Everyone’s talking about TFSAs.
The acronym is thrown around, but not everyone knows what it means. Many people open one because they heard it’s a good idea, but aren’t exactly sure why and how to use it.
What are you doing with your TFSA? Do you fully understand its benefits and how you can best use it? If you want to make sure, read on.
TFSA stands for Tax-Free Savings Account. What does tax free mean? It means that any money you earn inside the account – like interest, dividends or gains in the stock market – are forever tax-free. Forever. You will never have to pay tax on the income you earn in a TFSA.*
Income earned on investments is taxable if the investments are sitting in a regular account (ie: not a TFSA, RRSP, RESP or RDSP). Interest on a GIC? Taxable. Money you made when you sold your Apple stock? Taxable. Dividends from your mutual fund? Taxable. Holding your investments inside a TFSA means you’ll never pay tax on any of this income. To limit the government's lost tax revenue, there is a maximum amount you can contribute every year.
Here is an example of what this looks like. If you make $500 in investment income, the amount of tax you pay varies depending on the type of income it is and, of course, your tax rate. (Here I assume a 31.5% income tax rate.)
The amounts in the red box are the tax savings you get from using a TFSA. This might not look like much, but if you assume you can save this amount of tax every year, and you re-investing the income you earn, the compounding effects is dramatic.
For example, if you invest $10,000 and it earns interest of 5% per year for 20 years, you’d have almost $8,000 more if you held the investment inside a TFSA rather than in a regular, taxable account.
What investments can I hold?
The “savings” part of the TFSA name is a bit of a misnomer. Yes, you can save in a TFSA, but you can also invest inside a TFSA. A TFSA is like a bucket. A bucket can hold many things: sand, shells, sticks, rocks. Similarly, a TFSA can hold many things: stocks, GICs, mutual funds, exchange-traded funds, and bonds. It’s not just a savings account.
Don’t assume that just because you have a TFSA that your money is invested. Unless you’ve had a conversation with someone about what to invest in or you are doing it yourself, there’s a good chance that your money is sitting in a savings account earning very little income. It’s time to find out what your TFSA money is doing and figure out if it’s invested in the best place.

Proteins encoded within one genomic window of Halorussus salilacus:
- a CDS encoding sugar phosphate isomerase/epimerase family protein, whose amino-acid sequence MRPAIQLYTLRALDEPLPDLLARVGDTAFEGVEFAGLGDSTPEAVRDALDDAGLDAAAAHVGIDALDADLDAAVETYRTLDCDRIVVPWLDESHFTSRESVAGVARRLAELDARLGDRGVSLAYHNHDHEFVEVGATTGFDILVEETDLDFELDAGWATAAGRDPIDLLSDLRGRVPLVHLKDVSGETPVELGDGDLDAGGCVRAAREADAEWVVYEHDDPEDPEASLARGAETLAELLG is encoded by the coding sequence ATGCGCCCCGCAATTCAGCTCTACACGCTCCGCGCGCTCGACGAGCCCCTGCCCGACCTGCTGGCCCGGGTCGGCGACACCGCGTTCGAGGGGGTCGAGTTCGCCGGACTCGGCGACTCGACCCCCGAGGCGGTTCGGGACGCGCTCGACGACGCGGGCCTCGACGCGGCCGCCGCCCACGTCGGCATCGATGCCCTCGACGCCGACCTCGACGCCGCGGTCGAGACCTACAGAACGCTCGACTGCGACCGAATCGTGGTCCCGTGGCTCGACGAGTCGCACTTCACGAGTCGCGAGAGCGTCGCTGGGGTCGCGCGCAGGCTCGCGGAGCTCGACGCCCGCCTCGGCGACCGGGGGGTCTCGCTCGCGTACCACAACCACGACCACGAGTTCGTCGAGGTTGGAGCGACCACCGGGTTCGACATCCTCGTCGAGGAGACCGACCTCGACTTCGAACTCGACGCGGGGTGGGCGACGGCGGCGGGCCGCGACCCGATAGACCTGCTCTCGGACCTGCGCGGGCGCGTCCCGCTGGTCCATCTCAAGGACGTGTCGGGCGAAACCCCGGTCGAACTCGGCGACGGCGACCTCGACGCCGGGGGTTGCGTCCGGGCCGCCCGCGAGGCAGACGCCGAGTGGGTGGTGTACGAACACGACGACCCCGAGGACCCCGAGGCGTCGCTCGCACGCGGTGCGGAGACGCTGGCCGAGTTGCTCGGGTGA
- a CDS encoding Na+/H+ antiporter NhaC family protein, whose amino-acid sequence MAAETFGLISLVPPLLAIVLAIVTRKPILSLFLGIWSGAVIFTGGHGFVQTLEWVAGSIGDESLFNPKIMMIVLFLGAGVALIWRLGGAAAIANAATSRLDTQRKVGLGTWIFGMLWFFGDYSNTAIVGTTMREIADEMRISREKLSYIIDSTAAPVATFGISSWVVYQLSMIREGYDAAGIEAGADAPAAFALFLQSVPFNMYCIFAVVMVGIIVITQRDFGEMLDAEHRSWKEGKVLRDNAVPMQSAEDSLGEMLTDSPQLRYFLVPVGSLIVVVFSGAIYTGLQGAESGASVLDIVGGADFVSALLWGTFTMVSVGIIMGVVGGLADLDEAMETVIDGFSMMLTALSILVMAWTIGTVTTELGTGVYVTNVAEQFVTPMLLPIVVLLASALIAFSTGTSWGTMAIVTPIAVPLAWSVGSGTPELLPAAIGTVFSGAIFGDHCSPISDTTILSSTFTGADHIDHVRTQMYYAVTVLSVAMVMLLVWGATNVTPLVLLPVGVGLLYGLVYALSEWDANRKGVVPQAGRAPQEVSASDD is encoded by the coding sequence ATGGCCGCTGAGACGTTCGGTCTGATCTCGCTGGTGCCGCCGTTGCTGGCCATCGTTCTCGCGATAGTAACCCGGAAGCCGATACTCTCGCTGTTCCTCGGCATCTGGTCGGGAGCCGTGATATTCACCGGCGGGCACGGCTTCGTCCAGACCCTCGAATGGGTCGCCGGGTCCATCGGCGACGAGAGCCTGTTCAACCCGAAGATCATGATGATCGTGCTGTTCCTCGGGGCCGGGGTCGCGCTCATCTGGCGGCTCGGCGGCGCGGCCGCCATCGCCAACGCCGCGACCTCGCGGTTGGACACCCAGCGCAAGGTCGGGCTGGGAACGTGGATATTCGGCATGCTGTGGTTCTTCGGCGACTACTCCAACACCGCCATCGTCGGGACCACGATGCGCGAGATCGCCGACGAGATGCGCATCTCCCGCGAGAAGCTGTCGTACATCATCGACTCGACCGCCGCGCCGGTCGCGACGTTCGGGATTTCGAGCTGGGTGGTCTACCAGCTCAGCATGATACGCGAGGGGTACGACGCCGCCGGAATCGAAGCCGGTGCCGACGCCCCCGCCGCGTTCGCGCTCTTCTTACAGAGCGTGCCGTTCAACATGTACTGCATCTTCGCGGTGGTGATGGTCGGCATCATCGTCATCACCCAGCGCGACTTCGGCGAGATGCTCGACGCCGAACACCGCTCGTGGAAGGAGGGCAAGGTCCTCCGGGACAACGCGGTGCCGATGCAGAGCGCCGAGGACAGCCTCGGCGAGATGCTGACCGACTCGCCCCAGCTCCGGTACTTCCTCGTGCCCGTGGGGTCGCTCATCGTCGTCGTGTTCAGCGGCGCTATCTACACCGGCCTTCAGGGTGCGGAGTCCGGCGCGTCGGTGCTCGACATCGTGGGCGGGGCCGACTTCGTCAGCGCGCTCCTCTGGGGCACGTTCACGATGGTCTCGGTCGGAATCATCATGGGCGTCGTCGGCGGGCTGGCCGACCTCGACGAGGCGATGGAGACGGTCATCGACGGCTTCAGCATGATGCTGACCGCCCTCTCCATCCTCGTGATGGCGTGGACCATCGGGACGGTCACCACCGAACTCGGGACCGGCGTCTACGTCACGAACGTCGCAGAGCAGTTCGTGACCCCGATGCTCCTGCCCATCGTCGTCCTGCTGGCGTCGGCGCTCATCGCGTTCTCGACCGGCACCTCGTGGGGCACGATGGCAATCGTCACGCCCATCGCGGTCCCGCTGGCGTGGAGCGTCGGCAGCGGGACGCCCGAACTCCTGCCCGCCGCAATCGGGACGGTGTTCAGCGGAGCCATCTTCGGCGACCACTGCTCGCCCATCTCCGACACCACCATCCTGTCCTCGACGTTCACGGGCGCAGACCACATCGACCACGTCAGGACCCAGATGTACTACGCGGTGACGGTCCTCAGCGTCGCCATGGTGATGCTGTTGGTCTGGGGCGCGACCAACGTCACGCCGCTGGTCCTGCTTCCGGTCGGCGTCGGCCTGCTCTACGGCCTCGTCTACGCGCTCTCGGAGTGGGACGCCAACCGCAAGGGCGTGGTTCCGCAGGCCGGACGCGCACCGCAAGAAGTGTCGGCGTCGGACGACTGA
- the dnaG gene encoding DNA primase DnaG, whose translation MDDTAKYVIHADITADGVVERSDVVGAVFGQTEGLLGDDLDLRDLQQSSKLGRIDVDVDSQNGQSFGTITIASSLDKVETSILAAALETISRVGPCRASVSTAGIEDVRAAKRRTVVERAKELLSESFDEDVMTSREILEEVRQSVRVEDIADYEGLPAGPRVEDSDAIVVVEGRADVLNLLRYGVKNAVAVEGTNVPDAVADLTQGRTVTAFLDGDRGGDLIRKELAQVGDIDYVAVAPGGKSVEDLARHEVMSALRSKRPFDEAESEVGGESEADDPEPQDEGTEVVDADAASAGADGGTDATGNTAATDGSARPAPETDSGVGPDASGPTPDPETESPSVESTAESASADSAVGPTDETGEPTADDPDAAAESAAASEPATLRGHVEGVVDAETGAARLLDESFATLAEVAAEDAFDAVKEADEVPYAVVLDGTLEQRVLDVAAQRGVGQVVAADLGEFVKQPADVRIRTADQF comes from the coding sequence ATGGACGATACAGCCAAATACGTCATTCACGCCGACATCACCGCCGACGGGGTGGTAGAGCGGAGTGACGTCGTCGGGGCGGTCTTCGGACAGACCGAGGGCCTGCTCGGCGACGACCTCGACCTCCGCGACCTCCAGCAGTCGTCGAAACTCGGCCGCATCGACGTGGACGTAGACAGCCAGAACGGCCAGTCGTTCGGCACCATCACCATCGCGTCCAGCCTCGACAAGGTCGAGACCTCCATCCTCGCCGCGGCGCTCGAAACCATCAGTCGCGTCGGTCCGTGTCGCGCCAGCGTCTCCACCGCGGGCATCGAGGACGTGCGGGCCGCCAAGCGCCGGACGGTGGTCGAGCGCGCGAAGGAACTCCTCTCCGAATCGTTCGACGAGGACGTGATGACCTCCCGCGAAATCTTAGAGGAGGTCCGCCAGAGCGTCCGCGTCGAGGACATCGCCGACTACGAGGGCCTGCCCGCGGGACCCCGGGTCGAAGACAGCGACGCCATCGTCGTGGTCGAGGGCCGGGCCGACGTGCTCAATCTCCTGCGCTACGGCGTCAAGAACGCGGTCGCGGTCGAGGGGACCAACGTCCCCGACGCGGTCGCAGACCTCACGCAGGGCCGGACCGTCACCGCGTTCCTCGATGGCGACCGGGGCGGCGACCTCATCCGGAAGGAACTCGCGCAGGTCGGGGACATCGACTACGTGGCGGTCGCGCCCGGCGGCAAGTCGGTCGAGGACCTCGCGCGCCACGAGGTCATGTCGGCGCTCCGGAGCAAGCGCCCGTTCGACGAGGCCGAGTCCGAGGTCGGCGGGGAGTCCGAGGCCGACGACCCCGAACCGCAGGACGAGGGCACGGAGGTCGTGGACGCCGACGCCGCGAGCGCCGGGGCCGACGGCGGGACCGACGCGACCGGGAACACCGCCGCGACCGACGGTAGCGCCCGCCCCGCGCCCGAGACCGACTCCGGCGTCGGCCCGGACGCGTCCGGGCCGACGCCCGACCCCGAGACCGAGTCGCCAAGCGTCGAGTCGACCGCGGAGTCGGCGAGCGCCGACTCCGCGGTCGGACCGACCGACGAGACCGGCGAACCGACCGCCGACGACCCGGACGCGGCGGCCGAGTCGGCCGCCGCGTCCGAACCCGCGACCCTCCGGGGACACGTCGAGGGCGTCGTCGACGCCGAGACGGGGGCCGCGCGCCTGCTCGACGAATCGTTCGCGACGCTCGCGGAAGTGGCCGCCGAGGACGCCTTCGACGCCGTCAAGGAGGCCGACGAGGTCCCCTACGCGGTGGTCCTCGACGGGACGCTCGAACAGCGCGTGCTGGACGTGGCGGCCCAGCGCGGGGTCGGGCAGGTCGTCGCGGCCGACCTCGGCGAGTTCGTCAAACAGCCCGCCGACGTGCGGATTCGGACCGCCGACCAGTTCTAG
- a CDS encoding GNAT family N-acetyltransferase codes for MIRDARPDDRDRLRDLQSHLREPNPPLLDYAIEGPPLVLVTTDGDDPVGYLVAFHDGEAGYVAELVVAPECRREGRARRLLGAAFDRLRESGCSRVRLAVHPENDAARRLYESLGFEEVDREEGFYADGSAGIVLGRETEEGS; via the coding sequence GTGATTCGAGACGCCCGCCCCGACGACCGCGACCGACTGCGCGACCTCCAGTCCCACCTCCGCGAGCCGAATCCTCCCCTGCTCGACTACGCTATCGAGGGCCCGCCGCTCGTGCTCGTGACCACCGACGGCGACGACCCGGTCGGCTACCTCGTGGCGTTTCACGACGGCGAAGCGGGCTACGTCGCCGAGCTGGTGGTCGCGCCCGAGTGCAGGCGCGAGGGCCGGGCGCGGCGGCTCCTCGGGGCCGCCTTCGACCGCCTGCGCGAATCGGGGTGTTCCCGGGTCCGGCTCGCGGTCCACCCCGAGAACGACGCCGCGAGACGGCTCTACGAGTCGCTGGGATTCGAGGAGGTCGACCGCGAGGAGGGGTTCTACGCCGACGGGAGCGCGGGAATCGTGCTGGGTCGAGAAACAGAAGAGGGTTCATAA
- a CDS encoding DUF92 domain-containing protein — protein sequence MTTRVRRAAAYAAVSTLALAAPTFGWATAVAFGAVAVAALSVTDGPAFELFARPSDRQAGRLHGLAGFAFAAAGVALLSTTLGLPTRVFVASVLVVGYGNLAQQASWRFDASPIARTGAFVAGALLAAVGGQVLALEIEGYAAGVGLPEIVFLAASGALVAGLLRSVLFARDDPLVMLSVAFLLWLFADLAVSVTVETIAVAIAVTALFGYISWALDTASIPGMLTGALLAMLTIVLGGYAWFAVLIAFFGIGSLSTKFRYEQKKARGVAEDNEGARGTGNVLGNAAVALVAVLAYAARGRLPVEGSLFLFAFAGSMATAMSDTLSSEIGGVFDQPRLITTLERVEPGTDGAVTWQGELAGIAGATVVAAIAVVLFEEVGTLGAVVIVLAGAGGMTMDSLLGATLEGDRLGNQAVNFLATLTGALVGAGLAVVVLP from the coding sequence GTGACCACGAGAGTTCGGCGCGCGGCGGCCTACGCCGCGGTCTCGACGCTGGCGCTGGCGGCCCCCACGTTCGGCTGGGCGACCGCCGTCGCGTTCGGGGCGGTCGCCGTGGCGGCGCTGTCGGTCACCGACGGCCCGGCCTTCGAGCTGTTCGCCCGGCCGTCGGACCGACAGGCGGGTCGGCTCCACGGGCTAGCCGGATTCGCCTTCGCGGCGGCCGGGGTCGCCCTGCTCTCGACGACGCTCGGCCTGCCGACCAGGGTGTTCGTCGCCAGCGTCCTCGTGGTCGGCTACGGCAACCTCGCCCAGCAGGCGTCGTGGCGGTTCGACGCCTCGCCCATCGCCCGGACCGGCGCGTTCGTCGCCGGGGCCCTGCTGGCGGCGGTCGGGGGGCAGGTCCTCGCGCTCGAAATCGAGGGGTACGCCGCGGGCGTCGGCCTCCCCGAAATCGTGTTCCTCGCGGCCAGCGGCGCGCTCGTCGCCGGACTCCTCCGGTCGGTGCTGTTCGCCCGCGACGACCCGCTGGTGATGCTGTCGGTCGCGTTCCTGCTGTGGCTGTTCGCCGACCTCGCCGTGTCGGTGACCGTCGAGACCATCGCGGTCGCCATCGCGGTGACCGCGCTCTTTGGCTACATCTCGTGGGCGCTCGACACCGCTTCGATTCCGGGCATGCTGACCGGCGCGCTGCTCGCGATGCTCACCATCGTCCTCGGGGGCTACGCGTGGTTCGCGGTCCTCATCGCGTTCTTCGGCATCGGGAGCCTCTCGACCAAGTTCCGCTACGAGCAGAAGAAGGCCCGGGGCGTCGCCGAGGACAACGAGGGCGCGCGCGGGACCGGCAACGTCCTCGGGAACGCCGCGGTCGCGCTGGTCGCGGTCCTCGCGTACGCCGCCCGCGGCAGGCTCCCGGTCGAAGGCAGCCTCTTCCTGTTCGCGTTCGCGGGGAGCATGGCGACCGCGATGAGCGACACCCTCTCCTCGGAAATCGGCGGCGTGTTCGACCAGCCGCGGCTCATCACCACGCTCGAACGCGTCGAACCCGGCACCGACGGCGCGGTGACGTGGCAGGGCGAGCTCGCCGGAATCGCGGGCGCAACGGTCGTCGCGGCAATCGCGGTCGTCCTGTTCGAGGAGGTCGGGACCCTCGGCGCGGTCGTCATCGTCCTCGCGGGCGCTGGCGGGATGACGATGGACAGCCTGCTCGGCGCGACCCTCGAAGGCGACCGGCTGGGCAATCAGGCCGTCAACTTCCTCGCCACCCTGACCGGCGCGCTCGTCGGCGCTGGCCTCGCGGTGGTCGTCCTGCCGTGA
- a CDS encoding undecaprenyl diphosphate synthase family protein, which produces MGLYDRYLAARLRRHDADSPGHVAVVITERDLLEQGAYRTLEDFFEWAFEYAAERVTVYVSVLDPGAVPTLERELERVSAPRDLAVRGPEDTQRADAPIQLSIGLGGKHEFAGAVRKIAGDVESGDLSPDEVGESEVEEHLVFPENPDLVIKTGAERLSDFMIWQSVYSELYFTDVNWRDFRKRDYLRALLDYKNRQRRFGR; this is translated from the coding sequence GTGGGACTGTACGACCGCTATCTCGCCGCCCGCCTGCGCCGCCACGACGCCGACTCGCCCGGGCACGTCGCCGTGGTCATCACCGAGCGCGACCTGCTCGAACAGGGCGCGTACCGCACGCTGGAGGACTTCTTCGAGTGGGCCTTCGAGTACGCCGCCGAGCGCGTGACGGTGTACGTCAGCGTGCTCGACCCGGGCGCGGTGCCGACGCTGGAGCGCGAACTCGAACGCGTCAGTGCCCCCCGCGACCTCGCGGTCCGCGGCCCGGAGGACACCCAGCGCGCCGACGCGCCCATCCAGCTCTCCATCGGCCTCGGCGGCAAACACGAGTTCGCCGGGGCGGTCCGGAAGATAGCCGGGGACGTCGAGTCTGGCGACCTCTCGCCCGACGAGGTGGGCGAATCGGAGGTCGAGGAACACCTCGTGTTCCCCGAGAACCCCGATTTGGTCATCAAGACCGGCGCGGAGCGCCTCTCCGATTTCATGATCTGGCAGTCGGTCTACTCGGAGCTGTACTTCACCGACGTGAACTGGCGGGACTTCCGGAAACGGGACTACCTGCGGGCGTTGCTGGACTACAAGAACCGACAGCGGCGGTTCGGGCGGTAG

Which account do I need?
There are different types of TFSA accounts and which one(s) you need depends on what kinds of investments you want to own.
TFSA savings account – This account will just hold cash, like a regular savings account. You can open one of these accounts at a bank or credit union.
TFSA mutual fund account – You can also open this account with a bank and it would allow you to invest in mutual funds. To invest, you’d go through your bank branch.
Self-directed TFSA account – With this account, you can manage your own investments. You’re able to hold a wide range of investments like stocks, ETFs, bonds and GICs. You can open this account with a bank or with online brokers like Questrade or WealthSimple.
TFSA with a robo advisor – This account gives you access to a robo advisor, a service that invests your money into a handful of ETFs on your behalf.
If you already have a TFSA, job one is to find out what kind of account you have. Call someone at the institution where you have your account and find out. Ask what kinds of investments can be held in the account.
Next, think about what kind of investments are appropriate for your TFSA: is this money you’ll need soon or do you plan on leaving it alone for many years? If you’ll need it soon, then a savings account is probably the right choice. But if this is retirement money, you should really be thinking about investing in the stock market, and that means mutual funds or ETFs. Once you’ve figured out what you want to own, go and open the right account.
How many can I have?
Did you know that you can have more than one TFSA? You might have a TFSA savings account to hold cash or GICs, and a self-directed TFSA to buy ETFs. It doesn’t matter how many you have but keep in mind that all of the contributions you make across your TFSA accounts are added up to determine how much you’ve contributed for the year. For 2023, the contribution limit is $6,500. If this is all the contribution room you have, and you put $2,000 in your TFSA savings account and $2,000 in your self-directed TFSA, then you only have $2,500 left to contribute for the year. The limit isn’t per account – it’s across all accounts.
When you have several TFSA accounts, it can be hard to track how much you’ve contributed in a given year. It’s important to keep track, though, because over-contributing can result in a penalty.
The last great thing about the TFSA is that it’s so flexible. You can take money out whenever you want and there is no penalty. Just transfer the funds from the TFSA to your chequing account when you need it.
Even better, you don’t ever lose the contribution room – when you withdraw, you can put that amount back in the following year. It’s amazing! This flexibility means that TFSAs can be used for both short-term goals like buying a new car and long-term goals like retirement.
Anyone who has an income and who has money to set aside can benefit from a TFSA. The higher your income tax rate, the more tax you’ll save, but the account benefits people in all tax brackets.
The things you heard about how great TFSAs are? It’s all true. Anyone with some money sitting around should have a TFSA.
*Well, almost never. If you get dividends from a company outside of Canada, you will have to pay some tax on them.